Re: Absolute frequency / Absolute color (Christian Kaernbach )

Subject: Re: Absolute frequency / Absolute color
From:    Christian Kaernbach  <chris(at)PSYCHOLOGIE.UNI-LEIPZIG.DE>
Date:    Mon, 7 May 2001 08:54:33 +0200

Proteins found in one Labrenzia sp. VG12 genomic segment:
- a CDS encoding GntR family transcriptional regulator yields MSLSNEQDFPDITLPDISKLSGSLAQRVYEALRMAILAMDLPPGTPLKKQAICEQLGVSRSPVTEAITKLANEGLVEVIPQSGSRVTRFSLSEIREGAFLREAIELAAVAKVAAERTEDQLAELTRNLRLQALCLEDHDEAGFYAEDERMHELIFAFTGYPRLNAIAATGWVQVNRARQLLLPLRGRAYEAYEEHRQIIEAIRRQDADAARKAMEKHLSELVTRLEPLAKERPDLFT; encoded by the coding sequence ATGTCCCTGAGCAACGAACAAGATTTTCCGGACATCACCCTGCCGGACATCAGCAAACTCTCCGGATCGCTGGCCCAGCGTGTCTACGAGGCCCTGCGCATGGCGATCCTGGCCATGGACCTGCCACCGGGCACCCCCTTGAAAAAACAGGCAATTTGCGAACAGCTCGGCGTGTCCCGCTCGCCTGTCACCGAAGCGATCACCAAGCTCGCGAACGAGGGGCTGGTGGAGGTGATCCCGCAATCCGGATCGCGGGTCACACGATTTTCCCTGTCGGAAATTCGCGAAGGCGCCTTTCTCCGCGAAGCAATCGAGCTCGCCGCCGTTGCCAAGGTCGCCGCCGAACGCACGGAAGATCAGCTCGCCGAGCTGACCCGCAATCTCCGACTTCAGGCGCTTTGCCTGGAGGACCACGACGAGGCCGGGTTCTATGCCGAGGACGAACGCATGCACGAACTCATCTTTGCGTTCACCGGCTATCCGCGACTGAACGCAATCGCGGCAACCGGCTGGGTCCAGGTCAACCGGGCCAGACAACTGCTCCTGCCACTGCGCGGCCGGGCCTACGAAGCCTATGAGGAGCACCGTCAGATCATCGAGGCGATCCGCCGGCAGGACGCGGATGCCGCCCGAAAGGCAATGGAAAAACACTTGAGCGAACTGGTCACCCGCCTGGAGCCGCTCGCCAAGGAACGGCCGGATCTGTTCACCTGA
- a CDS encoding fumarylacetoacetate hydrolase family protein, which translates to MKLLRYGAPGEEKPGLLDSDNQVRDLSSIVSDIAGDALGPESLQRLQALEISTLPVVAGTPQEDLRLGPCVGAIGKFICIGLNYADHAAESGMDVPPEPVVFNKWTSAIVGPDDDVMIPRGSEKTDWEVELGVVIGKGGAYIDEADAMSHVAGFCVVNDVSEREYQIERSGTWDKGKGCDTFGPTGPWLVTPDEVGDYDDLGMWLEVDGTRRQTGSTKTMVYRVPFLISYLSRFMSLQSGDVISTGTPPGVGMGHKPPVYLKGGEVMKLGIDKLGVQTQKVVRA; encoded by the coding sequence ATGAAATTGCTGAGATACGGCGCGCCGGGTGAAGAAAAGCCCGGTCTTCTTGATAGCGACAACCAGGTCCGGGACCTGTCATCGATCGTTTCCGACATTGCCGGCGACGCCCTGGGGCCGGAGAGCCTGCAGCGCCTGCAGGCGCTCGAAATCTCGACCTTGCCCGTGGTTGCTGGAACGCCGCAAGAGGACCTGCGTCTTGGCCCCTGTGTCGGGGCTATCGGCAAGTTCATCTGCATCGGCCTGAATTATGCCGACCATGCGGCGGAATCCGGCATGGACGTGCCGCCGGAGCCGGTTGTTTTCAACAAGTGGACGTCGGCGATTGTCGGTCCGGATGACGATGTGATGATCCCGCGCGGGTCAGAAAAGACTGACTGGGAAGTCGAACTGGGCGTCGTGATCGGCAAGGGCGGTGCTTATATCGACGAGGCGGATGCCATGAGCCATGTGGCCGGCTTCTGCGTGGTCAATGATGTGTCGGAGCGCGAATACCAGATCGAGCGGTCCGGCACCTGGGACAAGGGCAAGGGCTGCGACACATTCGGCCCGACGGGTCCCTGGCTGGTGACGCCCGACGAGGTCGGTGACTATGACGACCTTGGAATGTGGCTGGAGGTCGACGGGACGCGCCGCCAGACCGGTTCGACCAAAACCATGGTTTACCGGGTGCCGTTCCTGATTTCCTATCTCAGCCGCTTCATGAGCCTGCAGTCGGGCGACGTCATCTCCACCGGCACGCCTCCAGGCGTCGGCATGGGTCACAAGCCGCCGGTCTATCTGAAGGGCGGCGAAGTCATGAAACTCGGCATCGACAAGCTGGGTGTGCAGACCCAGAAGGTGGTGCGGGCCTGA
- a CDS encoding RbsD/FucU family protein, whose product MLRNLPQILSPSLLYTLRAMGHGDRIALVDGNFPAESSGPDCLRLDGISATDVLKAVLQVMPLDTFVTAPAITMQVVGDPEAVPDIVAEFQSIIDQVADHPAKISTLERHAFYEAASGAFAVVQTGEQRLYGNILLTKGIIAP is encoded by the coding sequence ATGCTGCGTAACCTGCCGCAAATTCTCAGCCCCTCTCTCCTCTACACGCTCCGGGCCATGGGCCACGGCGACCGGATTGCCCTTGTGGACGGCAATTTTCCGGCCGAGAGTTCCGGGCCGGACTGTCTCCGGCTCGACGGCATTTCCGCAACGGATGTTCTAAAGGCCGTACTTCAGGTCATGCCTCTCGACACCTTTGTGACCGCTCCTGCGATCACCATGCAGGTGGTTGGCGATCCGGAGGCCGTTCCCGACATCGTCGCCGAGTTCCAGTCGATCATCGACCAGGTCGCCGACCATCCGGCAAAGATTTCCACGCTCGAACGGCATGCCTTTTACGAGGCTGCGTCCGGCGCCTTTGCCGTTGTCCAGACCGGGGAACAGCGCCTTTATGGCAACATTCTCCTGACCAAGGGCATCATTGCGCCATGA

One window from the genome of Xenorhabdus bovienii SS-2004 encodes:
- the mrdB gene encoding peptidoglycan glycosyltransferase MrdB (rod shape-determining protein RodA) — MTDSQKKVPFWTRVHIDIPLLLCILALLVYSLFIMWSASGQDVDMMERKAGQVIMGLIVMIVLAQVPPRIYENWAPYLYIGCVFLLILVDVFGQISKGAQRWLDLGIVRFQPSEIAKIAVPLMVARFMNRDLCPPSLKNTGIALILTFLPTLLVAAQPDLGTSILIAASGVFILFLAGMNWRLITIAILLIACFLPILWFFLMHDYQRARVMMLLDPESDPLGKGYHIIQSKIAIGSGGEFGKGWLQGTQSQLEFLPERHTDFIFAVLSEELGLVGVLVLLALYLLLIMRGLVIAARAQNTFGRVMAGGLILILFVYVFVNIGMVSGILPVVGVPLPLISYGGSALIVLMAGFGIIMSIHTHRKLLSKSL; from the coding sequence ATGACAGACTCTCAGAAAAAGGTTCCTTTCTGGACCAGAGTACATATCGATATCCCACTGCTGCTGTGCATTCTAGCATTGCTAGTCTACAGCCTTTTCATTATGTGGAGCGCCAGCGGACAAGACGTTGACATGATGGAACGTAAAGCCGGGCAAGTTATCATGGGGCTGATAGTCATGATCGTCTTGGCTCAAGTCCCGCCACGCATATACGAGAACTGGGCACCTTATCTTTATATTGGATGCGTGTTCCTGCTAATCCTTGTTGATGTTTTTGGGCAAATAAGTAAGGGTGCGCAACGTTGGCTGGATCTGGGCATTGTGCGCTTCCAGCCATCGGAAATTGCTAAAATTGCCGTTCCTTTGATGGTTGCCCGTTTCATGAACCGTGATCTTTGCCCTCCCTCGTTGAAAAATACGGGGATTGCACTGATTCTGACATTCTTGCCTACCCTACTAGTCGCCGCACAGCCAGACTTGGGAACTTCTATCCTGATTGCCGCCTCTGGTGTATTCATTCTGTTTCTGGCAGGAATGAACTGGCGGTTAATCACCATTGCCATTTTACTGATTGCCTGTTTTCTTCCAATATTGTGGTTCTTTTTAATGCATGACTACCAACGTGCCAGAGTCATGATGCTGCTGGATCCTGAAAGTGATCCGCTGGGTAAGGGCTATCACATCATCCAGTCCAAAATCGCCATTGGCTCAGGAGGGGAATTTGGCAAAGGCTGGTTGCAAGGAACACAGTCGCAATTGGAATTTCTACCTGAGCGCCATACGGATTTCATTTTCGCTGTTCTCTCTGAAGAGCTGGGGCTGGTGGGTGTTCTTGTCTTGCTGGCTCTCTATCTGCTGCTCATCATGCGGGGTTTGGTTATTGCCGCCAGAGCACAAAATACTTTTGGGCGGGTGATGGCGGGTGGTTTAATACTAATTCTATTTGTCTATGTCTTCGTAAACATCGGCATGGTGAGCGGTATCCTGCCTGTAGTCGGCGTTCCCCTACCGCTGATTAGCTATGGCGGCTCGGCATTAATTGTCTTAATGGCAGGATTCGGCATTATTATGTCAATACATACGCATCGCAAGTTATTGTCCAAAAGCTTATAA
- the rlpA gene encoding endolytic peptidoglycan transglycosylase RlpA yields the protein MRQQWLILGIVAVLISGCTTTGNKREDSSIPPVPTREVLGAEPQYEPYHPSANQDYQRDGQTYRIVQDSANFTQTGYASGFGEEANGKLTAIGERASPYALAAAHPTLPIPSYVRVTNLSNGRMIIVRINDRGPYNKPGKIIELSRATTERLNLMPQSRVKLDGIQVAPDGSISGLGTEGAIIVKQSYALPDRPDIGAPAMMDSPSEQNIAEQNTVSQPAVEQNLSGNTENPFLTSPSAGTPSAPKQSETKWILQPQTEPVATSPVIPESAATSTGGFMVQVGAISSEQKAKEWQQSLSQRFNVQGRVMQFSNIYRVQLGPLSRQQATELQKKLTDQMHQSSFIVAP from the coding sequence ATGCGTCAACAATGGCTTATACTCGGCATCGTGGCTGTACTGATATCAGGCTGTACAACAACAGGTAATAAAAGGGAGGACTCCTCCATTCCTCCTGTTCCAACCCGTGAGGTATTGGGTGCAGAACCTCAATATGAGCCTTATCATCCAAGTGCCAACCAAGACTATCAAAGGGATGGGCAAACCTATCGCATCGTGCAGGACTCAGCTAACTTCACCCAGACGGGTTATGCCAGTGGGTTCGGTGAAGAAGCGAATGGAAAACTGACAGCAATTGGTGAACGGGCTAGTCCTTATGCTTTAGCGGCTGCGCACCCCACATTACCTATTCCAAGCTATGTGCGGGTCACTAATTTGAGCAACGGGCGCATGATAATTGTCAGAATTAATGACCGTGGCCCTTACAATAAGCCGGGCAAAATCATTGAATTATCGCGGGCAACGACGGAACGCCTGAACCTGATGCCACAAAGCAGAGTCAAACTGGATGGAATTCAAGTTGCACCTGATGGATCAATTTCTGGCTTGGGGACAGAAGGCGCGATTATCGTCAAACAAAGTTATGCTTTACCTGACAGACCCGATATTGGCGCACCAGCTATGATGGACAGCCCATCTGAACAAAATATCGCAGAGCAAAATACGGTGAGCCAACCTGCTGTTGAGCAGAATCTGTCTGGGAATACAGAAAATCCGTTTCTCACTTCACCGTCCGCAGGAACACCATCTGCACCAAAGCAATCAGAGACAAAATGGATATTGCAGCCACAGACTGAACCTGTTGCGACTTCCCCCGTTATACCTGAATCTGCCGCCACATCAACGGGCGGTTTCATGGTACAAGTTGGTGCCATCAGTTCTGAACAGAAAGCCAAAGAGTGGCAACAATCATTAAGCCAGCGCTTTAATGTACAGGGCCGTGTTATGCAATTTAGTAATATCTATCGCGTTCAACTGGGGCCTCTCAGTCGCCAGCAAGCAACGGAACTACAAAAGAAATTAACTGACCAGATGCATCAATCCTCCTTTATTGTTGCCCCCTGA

Martin Braun wrote: > Small children, up to 5-7 years of age, only have to learn the 12 > tones of ONE octave. We don't have more than these 12 tone names, > by the way. When talking about different octaves we have to add an > octave name to one of the 12 tone names (A3, A4, A5, etc.)... > In tests, absolute-pitch possessors often commit octave errors... Diana Deutsch wrote: > Actually you only need 12 categories for AP -at least for Western > tonal music - because of octave equivalence. Perception of > differences in height between notes of the same pitch class are not > related to AP. Sure, there is no such thing like octave equivalence in color perception. There are specialties in color perception (see below) that are not present in pitch perception, and vice versa. It was not my idea to compare color and pitch perception. But if it is done, it should be done in a fair and unbiased way. "An AP possessor has more than 12 categories." That's all I want to say. Due to a specialty in pitch perception that may not be cultural but of a more general nature - octave equivalence - the AP possessor organizes these categories along 12 tone names. But it would be not correct to assume that the number of available categories is just 12. I was informed that octave errors are committed (although to my knowledge they would occur rarely with professional musicians; is that true, Martin?), and I have heard that also hemitonic errors are sometimes committed. This shows that the categories are not perfect. A non-musician AP possessor might commit more octave errors, and if we would carefully avoid to teach octave names at all, we would get perfect octave confusion. That would not constitute a fair test of the maximum number of pitch categories in an AP possessor. If an AP possessor is making octave errors that does not mean that the octave response is randomized. There is additional information available. The actual number of categories might be less than 80, but surely more than 12. This is not to say that these more-than-12 categories are linearly arranged "in our head". Colors are also not arranged linearly but circularly (more precisely: closed paraboloid), and pitch representation has often been described by a helix. > Color circles of 12 colors are quite common and can be learned > in a few minutes. This is not so obvious. Elena Heider (later work published after marriage under the name of Rosch) has done quite a lot of work on color naming, see e.g. Heider, E. (1972). Universals of color naming and memory. Journal of Experimental Psychology, 93, 10-20. where she shows that the focal colors - there are 11 of them, black, white, red, green, yellow, blue, brown, lilac, pink, orange, gray - do not depend on learning of category names. The Dani know only two words for colors, but in behavioral tests they favor these 11 colors much in the same way as the English. Color naming follows perceptual universals - for yellow there has been quite a body of research, studying the "Urgelb" (is it "prime yellow"?) which can be reproduced by every subject with an ultimate reliability. The exact equivalent of Urgelb varies slightly across subjects, but each subject is very precise about his/her Urgelb. This seems to originate from counter-balancing red-green opponent channels in our visual system. Other physiological laws may be at the origin of the other focal colors. As long as a color naming system is oriented on these physiologically favored focal colors it can be learned in a few minutes. Actually, it needs not even be learned because it already is. We would have to go to the Dani to see whether it can be learned. Helena Rosch has done it, but I don't have the paper at hand. It seems that the Dani learn fantasy names quite easily for focal colors, but not for other colors. Taking these focal colors as corner stones the number of learnable color categories is probably quite a bit higher. But this would refer to variations in three dimensions (hue, saturation, brightness). If we reduce it to one dimension (hue) it could well be that we end up with 12 learnable categories. I don't remember a study that has done it. O.k., back to the auditory list... There are no such things like focal pitches (physiologically preferred frequencies) in audition. Some bats have, but we don't. So we would have more problems to learn a 12-names system (I am not speaking of tone names within an octave, but for pitches of the entire available range). But I remember it has been done, not with 12, but with 7 (the notorious 7+-2 type of study). Does somebody of the list remember this study? And as far as I remember it worked... Summary: I was probably wrong with 12: A learnable absolute memory for pitches (50-5000Hz) for non-AP subjects might attain a number of 7 categories. Absolute memory for color hue could span 12 categories. The major reason for this distinction is probably due to the different physiological basis of pitch and color perception, with physiologically preferred corner-stone focal colors in color perception. An AP-possessor, however, has much more than 12 categories. - Christian

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